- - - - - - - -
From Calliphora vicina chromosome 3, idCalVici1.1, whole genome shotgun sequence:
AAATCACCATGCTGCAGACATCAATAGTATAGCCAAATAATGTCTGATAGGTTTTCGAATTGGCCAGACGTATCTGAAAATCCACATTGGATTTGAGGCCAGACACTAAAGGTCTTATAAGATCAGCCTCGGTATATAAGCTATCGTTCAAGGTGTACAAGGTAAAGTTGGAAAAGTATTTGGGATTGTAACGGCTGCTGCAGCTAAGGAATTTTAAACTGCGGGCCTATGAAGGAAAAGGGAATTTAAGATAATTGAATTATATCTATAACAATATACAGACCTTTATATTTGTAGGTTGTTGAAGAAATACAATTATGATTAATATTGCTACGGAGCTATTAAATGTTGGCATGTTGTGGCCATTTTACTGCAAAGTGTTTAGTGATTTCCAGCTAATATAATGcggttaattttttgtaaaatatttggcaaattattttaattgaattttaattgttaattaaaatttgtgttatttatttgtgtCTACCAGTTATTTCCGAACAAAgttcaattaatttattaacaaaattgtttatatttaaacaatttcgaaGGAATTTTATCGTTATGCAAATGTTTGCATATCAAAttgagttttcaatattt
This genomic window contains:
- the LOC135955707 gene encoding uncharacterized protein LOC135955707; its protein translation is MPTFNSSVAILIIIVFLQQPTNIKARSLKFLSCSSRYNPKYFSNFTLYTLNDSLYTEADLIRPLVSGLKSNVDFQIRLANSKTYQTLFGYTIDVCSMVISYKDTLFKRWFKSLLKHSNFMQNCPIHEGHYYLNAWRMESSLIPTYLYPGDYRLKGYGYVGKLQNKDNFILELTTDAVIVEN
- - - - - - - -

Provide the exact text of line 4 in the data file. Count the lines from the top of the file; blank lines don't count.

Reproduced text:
- the LOC135955707 gene encoding uncharacterized protein LOC135955707; its protein translation is MPTFNSSVAILIIIVFLQQPTNIKARSLKFLSCSSRYNPKYFSNFTLYTLNDSLYTEADLIRPLVSGLKSNVDFQIRLANSKTYQTLFGYTIDVCSMVISYKDTLFKRWFKSLLKHSNFMQNCPIHEGHYYLNAWRMESSLIPTYLYPGDYRLKGYGYVGKLQNKDNFILELTTDAVIVEN